• Classified information.
  • Information that is sealed pursuant to federal court order. 
  • Information that reasonably could have a substantial likelihood of materially prejudicing a legal proceeding.
  • Information concerning a criminal defendant’s prior criminal record, except where prior conviction is an element of the current charge, and such information is part of the public record in the case at issue.
  • Photographs of a criminal defendant—unless the release of a photograph serves a law enforcement function such as the apprehension of a fugitive from justice.



  • Inquiries, comments, and requests shall be directed to Kelsie Clayton, Communications and Community Outreach Officer at
  • Website:
  • Twitter: @SDINnews
  • Facebook: @SDINnews


Federal courtrooms are generally open to the public, so journalists do not need special credentials, just government-issued photo identification—such as a driver’s license—to get into U. S. District Court facilities in the Southern District of Indiana. However, for high-profile hearings or trials that are expected to attract a large number of journalists, the court may issue a Decorum Order with specific restrictions or requirements for courtroom access, seating, and other logistical issues, such as the location of an “overflow room.”

The court has issued rules for the district’s facilities, including rules and restrictions on the possession or use of electronic devices, as well as COVID-related procedures, which can be found on the court’s website at



Federal Charges. A federal defendant can be charged in three ways:

  1. Criminal Complaint: A criminal complaint is a federal criminal charge authorized by a federal judge. A complaint contains a sworn statement by a federal law enforcement officer that sets forth the facts of what happened and who did it. If the judge finds probable cause that the defendant committed a federal crime, the court will issue the complaint and frequently will also issue a warrant for the defendant’s arrest. A complaint often becomes publicly available after the defendant is arrested and appears in federal court. However, a defendant may not be tried or convicted on a criminal complaint. Rather, the U.S. Constitution and federal law requires either an indictment issued by a grand jury, or a charging document called an “information” when a defendant waives the right to grand jury indictment.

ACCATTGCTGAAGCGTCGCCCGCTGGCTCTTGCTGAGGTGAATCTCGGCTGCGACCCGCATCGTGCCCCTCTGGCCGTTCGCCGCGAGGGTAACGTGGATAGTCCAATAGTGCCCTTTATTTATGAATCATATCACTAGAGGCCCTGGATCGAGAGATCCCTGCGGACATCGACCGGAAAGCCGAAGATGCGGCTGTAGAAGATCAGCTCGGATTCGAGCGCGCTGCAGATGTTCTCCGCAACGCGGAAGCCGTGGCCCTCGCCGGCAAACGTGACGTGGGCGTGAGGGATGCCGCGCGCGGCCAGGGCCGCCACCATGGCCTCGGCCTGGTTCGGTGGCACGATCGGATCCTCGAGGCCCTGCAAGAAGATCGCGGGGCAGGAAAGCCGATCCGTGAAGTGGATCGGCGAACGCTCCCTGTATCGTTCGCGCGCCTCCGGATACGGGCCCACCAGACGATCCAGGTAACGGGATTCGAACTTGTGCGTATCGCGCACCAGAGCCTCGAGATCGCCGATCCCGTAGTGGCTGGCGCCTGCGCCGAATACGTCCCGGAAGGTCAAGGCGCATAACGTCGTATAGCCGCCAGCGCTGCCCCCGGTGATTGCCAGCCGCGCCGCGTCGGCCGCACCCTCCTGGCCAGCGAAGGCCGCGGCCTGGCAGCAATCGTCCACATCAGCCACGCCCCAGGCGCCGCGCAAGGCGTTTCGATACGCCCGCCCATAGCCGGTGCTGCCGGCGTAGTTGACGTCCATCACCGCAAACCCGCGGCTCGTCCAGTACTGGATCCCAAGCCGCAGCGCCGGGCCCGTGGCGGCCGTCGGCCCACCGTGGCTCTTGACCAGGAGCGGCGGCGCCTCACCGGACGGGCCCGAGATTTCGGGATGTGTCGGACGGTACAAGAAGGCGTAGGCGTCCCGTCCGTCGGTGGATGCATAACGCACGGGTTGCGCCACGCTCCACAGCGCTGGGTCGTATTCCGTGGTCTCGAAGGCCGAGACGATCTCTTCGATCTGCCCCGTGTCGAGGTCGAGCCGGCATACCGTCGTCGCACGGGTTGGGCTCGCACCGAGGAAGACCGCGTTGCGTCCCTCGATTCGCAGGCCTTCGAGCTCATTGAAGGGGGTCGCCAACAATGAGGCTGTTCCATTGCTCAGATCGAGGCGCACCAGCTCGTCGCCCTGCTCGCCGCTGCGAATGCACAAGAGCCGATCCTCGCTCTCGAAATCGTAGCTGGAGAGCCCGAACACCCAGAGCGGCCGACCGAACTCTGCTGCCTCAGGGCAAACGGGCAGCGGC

1. Indictment: The U.S. Constitution affords federal defendants a right to be tried and convicted of federal felony charges in a document called an “indictment” issued by a federal grand jury. The grand jury consists of 23 citizens who review evidence presented by federal prosecutors to determine whether there is probable cause that the proposed defendant committed the crimes alleged in the proposed indictment. If the grand jury finds probable cause, the indictment is issued by the court. The grand jury may later add or change charges against a defendant, which are often reflected in a document called a “superseding indictment.”